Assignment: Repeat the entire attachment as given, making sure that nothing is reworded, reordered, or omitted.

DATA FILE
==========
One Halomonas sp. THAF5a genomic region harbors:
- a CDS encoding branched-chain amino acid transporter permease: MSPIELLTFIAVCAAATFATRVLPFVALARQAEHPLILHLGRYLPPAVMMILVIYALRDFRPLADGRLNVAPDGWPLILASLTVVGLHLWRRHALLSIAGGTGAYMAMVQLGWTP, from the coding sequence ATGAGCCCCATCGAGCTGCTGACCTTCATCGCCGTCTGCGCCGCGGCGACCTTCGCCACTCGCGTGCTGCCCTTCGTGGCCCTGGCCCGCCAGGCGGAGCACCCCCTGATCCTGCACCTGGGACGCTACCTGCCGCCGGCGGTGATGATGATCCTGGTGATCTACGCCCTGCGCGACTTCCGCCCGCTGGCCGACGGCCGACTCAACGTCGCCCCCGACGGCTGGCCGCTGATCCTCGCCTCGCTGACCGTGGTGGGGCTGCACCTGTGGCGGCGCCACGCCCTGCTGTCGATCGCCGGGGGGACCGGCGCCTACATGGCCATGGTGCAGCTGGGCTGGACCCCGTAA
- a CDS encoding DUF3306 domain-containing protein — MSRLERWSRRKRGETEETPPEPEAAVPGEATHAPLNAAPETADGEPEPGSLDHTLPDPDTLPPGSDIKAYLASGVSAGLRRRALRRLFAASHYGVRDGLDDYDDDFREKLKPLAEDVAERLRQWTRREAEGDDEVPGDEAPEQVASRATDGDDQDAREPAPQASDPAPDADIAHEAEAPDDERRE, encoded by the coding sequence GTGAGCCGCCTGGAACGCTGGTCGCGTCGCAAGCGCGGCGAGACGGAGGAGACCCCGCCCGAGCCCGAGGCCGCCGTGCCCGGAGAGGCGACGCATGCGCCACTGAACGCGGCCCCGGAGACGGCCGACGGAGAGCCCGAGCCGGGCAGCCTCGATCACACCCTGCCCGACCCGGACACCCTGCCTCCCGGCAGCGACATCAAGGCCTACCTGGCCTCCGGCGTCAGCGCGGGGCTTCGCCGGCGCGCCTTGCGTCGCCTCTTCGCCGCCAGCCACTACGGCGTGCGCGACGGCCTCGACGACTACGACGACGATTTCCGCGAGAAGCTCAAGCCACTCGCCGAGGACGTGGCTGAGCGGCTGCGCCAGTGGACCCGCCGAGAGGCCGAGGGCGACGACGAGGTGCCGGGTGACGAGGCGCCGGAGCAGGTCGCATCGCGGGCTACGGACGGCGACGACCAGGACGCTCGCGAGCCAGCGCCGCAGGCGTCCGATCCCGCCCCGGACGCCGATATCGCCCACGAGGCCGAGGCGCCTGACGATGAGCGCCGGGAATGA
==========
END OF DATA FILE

One Halomonas sp. THAF5a genomic region harbors:
- a CDS encoding branched-chain amino acid transporter permease: MSPIELLTFIAVCAAATFATRVLPFVALARQAEHPLILHLGRYLPPAVMMILVIYALRDFRPLADGRLNVAPDGWPLILASLTVVGLHLWRRHALLSIAGGTGAYMAMVQLGWTP, from the coding sequence ATGAGCCCCATCGAGCTGCTGACCTTCATCGCCGTCTGCGCCGCGGCGACCTTCGCCACTCGCGTGCTGCCCTTCGTGGCCCTGGCCCGCCAGGCGGAGCACCCCCTGATCCTGCACCTGGGACGCTACCTGCCGCCGGCGGTGATGATGATCCTGGTGATCTACGCCCTGCGCGACTTCCGCCCGCTGGCCGACGGCCGACTCAACGTCGCCCCCGACGGCTGGCCGCTGATCCTCGCCTCGCTGACCGTGGTGGGGCTGCACCTGTGGCGGCGCCACGCCCTGCTGTCGATCGCCGGGGGGACCGGCGCCTACATGGCCATGGTGCAGCTGGGCTGGACCCCGTAA
- a CDS encoding DUF3306 domain-containing protein — MSRLERWSRRKRGETEETPPEPEAAVPGEATHAPLNAAPETADGEPEPGSLDHTLPDPDTLPPGSDIKAYLASGVSAGLRRRALRRLFAASHYGVRDGLDDYDDDFREKLKPLAEDVAERLRQWTRREAEGDDEVPGDEAPEQVASRATDGDDQDAREPAPQASDPAPDADIAHEAEAPDDERRE, encoded by the coding sequence GTGAGCCGCCTGGAACGCTGGTCGCGTCGCAAGCGCGGCGAGACGGAGGAGACCCCGCCCGAGCCCGAGGCCGCCGTGCCCGGAGAGGCGACGCATGCGCCACTGAACGCGGCCCCGGAGACGGCCGACGGAGAGCCCGAGCCGGGCAGCCTCGATCACACCCTGCCCGACCCGGACACCCTGCCTCCCGGCAGCGACATCAAGGCCTACCTGGCCTCCGGCGTCAGCGCGGGGCTTCGCCGGCGCGCCTTGCGTCGCCTCTTCGCCGCCAGCCACTACGGCGTGCGCGACGGCCTCGACGACTACGACGACGATTTCCGCGAGAAGCTCAAGCCACTCGCCGAGGACGTGGCTGAGCGGCTGCGCCAGTGGACCCGCCGAGAGGCCGAGGGCGACGACGAGGTGCCGGGTGACGAGGCGCCGGAGCAGGTCGCATCGCGGGCTACGGACGGCGACGACCAGGACGCTCGCGAGCCAGCGCCGCAGGCGTCCGATCCCGCCCCGGACGCCGATATCGCCCACGAGGCCGAGGCGCCTGACGATGAGCGCCGGGAATGA